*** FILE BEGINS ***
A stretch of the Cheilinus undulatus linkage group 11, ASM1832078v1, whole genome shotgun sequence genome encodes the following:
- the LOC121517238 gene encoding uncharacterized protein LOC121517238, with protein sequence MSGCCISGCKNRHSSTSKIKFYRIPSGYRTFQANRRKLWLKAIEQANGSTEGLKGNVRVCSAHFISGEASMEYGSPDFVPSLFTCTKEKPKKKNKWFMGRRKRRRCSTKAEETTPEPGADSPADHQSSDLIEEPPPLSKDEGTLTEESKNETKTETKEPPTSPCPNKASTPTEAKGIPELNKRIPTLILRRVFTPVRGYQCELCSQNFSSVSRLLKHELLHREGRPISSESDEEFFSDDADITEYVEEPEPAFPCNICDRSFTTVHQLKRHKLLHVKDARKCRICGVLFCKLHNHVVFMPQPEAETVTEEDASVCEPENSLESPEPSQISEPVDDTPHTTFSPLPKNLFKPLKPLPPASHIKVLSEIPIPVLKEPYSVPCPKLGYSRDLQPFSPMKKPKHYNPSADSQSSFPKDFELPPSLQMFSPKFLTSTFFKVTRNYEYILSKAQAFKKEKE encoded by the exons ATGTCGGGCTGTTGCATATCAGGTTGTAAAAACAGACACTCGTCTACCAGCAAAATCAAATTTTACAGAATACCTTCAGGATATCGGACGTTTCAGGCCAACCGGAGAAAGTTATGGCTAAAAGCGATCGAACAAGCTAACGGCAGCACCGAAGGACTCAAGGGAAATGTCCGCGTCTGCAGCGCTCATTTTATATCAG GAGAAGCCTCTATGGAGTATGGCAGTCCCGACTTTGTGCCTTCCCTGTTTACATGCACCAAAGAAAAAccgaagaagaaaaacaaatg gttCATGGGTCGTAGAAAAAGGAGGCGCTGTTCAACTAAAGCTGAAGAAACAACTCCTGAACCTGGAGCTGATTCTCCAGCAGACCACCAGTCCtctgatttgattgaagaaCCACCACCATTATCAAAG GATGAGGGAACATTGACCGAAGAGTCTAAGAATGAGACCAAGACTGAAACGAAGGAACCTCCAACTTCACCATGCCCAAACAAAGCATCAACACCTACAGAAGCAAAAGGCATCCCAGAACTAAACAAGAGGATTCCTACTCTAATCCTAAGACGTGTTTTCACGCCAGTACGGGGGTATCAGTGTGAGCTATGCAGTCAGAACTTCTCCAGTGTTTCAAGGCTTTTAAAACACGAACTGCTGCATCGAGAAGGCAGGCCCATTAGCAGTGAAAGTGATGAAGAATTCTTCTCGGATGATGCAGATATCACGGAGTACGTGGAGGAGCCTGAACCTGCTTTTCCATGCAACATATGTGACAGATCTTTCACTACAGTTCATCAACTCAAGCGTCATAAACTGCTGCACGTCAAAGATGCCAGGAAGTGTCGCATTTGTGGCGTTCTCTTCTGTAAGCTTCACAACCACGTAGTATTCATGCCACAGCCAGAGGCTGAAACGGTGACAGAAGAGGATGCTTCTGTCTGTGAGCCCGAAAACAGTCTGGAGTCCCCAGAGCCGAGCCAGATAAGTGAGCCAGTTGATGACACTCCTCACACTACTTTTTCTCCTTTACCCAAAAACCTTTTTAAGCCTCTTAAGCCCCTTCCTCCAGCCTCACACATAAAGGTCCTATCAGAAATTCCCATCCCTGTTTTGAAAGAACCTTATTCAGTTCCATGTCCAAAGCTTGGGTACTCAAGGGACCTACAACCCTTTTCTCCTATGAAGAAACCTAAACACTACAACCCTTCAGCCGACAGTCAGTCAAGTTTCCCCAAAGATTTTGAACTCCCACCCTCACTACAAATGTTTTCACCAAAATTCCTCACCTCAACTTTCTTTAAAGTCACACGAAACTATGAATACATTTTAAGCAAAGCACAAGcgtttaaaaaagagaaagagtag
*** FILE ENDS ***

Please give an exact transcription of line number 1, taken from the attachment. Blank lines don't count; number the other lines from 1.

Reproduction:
A stretch of the Cheilinus undulatus linkage group 11, ASM1832078v1, whole genome shotgun sequence genome encodes the following: